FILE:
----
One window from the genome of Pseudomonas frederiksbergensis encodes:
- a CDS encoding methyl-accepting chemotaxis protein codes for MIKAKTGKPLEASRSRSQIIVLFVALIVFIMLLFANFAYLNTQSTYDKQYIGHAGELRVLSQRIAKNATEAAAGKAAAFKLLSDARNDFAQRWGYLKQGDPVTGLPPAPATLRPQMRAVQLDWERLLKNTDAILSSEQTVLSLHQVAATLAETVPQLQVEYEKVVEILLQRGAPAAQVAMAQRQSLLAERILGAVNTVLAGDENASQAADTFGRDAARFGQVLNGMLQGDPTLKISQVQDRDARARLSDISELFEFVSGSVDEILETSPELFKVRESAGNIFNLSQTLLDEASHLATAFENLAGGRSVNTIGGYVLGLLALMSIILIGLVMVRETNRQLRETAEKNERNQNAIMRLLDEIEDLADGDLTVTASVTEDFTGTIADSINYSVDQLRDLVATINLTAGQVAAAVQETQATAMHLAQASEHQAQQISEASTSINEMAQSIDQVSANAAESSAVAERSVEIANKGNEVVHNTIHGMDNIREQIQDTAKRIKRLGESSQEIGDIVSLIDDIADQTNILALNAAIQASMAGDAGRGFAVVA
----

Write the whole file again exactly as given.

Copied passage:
One window from the genome of Pseudomonas frederiksbergensis encodes:
- a CDS encoding methyl-accepting chemotaxis protein codes for MIKAKTGKPLEASRSRSQIIVLFVALIVFIMLLFANFAYLNTQSTYDKQYIGHAGELRVLSQRIAKNATEAAAGKAAAFKLLSDARNDFAQRWGYLKQGDPVTGLPPAPATLRPQMRAVQLDWERLLKNTDAILSSEQTVLSLHQVAATLAETVPQLQVEYEKVVEILLQRGAPAAQVAMAQRQSLLAERILGAVNTVLAGDENASQAADTFGRDAARFGQVLNGMLQGDPTLKISQVQDRDARARLSDISELFEFVSGSVDEILETSPELFKVRESAGNIFNLSQTLLDEASHLATAFENLAGGRSVNTIGGYVLGLLALMSIILIGLVMVRETNRQLRETAEKNERNQNAIMRLLDEIEDLADGDLTVTASVTEDFTGTIADSINYSVDQLRDLVATINLTAGQVAAAVQETQATAMHLAQASEHQAQQISEASTSINEMAQSIDQVSANAAESSAVAERSVEIANKGNEVVHNTIHGMDNIREQIQDTAKRIKRLGESSQEIGDIVSLIDDIADQTNILALNAAIQASMAGDAGRGFAVVA